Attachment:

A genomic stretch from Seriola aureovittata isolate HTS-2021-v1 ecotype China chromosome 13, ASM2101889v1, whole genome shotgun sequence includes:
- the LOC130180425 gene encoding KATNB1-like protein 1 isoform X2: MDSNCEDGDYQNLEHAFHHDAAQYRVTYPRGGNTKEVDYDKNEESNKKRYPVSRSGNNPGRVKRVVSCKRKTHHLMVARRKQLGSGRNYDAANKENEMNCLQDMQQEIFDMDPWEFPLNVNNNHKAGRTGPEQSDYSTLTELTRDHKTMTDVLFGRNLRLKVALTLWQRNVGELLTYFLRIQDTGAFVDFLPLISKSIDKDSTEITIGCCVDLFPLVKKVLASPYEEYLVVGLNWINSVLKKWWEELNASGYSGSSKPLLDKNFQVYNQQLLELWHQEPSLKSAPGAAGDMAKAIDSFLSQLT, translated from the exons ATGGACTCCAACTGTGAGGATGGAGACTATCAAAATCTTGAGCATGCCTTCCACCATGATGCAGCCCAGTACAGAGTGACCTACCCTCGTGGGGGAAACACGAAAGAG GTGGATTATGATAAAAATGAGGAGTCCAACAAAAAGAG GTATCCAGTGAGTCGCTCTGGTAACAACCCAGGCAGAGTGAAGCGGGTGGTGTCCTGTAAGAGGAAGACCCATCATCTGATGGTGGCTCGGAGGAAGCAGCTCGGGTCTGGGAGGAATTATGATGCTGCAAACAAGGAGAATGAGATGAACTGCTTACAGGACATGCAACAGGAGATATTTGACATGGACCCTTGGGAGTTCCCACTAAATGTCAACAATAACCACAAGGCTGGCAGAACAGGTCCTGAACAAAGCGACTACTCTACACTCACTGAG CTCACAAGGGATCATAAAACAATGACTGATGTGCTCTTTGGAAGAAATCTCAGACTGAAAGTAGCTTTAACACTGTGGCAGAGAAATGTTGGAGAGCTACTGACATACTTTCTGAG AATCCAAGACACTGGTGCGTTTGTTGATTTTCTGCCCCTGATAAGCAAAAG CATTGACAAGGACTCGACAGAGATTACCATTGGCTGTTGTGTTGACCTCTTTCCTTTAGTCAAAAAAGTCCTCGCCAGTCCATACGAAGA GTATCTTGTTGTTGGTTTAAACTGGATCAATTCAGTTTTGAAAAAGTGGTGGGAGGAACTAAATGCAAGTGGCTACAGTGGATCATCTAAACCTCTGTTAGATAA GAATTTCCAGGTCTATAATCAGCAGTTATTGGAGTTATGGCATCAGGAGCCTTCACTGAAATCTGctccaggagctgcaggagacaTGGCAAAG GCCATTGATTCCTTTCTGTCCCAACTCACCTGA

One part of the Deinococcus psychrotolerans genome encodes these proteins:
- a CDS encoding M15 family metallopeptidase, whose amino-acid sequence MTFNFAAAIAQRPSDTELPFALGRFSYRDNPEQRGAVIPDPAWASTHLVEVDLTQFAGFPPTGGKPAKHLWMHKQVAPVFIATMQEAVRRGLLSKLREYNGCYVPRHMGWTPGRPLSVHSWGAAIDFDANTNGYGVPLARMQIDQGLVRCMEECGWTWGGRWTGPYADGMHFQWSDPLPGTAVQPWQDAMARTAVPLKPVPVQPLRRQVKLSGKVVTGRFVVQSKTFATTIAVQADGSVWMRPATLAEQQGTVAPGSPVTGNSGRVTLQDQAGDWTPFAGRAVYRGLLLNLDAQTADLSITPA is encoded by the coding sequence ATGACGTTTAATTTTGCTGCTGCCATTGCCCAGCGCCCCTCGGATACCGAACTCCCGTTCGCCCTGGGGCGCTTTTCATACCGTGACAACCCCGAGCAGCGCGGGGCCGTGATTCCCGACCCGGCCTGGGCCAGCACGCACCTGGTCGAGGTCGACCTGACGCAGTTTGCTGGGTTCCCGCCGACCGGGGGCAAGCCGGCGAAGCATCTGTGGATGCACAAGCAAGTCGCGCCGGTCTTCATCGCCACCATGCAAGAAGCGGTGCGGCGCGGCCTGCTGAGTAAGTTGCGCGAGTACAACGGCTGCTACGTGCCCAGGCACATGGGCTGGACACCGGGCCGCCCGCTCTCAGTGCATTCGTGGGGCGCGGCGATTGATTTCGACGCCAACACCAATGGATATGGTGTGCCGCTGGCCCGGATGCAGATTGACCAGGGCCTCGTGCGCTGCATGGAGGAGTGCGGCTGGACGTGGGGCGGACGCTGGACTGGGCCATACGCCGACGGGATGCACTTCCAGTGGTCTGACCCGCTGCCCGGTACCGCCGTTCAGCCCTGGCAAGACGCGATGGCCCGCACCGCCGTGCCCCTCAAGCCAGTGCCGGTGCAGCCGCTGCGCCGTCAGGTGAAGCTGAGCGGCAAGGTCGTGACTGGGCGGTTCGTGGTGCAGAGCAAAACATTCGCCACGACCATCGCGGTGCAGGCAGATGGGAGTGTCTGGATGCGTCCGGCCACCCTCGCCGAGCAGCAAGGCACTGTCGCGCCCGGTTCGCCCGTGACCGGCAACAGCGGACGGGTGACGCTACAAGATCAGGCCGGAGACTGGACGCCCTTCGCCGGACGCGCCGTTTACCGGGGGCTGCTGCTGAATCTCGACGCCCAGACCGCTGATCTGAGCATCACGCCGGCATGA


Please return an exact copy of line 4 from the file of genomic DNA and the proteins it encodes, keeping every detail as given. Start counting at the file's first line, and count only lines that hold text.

- a CDS encoding M15 family metallopeptidase, whose amino-acid sequence MTFNFAAAIAQRPSDTELPFALGRFSYRDNPEQRGAVIPDPAWASTHLVEVDLTQFAGFPPTGGKPAKHLWMHKQVAPVFIATMQEAVRRGLLSKLREYNGCYVPRHMGWTPGRPLSVHSWGAAIDFDANTNGYGVPLARMQIDQGLVRCMEECGWTWGGRWTGPYADGMHFQWSDPLPGTAVQPWQDAMARTAVPLKPVPVQPLRRQVKLSGKVVTGRFVVQSKTFATTIAVQADGSVWMRPATLAEQQGTVAPGSPVTGNSGRVTLQDQAGDWTPFAGRAVYRGLLLNLDAQTADLSITPA is encoded by the coding sequence ATGACGTTTAATTTTGCTGCTGCCATTGCCCAGCGCCCCTCGGATACCGAACTCCCGTTCGCCCTGGGGCGCTTTTCATACCGTGACAACCCCGAGCAGCGCGGGGCCGTGATTCCCGACCCGGCCTGGGCCAGCACGCACCTGGTCGAGGTCGACCTGACGCAGTTTGCTGGGTTCCCGCCGACCGGGGGCAAGCCGGCGAAGCATCTGTGGATGCACAAGCAAGTCGCGCCGGTCTTCATCGCCACCATGCAAGAAGCGGTGCGGCGCGGCCTGCTGAGTAAGTTGCGCGAGTACAACGGCTGCTACGTGCCCAGGCACATGGGCTGGACACCGGGCCGCCCGCTCTCAGTGCATTCGTGGGGCGCGGCGATTGATTTCGACGCCAACACCAATGGATATGGTGTGCCGCTGGCCCGGATGCAGATTGACCAGGGCCTCGTGCGCTGCATGGAGGAGTGCGGCTGGACGTGGGGCGGACGCTGGACTGGGCCATACGCCGACGGGATGCACTTCCAGTGGTCTGACCCGCTGCCCGGTACCGCCGTTCAGCCCTGGCAAGACGCGATGGCCCGCACCGCCGTGCCCCTCAAGCCAGTGCCGGTGCAGCCGCTGCGCCGTCAGGTGAAGCTGAGCGGCAAGGTCGTGACTGGGCGGTTCGTGGTGCAGAGCAAAACATTCGCCACGACCATCGCGGTGCAGGCAGATGGGAGTGTCTGGATGCGTCCGGCCACCCTCGCCGAGCAGCAAGGCACTGTCGCGCCCGGTTCGCCCGTGACCGGCAACAGCGGACGGGTGACGCTACAAGATCAGGCCGGAGACTGGACGCCCTTCGCCGGACGCGCCGTTTACCGGGGGCTGCTGCTGAATCTCGACGCCCAGACCGCTGATCTGAGCATCACGCCGGCATGA